The Wall Street Journal

In Georgia’s latest piece in the Wall Street Journal, she talks about MFK Fisher’s famous work “How to Cook a Wolf,” and a new book out that echoes her sentiment. In short, MFK Fisher started a one woman revolution in food in the 1940’s and wrote about a wolf, and how to cook it. Not an actual wolf, a metaphorical one, the one that lurks at the door of those who are tired or hungry or in debt or in any kind of pain or feel any kind of worry. She wrote “How to Cook a Wolf” in wartime. What does it mean now to keep the wolf from putting one foot in your door, and how do we do it well?

Georgia talks about some of the ways and also how some of today’s ‘rules’ about food—both dietary and ethical—can remove the joy: Maine Courses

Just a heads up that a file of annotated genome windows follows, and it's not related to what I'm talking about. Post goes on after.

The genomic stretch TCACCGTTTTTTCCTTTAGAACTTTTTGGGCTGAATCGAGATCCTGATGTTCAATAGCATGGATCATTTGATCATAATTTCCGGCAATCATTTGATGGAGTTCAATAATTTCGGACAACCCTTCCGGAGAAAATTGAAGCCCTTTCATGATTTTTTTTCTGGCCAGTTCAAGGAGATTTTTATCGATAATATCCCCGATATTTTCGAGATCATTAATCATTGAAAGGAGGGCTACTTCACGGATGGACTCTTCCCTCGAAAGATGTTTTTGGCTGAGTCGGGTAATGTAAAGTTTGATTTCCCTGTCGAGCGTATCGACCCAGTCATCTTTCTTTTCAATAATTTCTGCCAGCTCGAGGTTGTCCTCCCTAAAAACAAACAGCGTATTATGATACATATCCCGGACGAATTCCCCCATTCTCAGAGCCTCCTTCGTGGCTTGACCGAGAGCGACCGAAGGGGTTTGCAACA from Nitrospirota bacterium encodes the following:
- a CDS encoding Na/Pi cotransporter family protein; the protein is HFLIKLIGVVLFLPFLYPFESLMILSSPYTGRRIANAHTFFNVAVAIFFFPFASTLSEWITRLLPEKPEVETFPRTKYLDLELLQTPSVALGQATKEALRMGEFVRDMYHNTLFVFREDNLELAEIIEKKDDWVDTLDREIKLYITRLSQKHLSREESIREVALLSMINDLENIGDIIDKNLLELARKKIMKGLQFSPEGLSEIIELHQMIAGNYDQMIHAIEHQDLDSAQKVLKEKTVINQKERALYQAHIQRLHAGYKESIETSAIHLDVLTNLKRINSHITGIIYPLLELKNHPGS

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Growing up on her family’s farm in upstate New York, Georgia developed a passion for simple farm-to table food and a deep connection to the outdoors. Having worked in the finance world after college, she decided to leave her cubicle and reconnect with her roots. After graduating from the French Culinary Institute, she began working in Michelin restaurants in New York and France, and soon started leading her renowned Adventure Getaways: excursions around the country aimed at promoting “manual literacy” and helping participants step outside of their comfort zone and experience life more viscerally. Georgia is a firm believer in empowering people to be self-sufficient, identify personal strengths and pursue their life passions.

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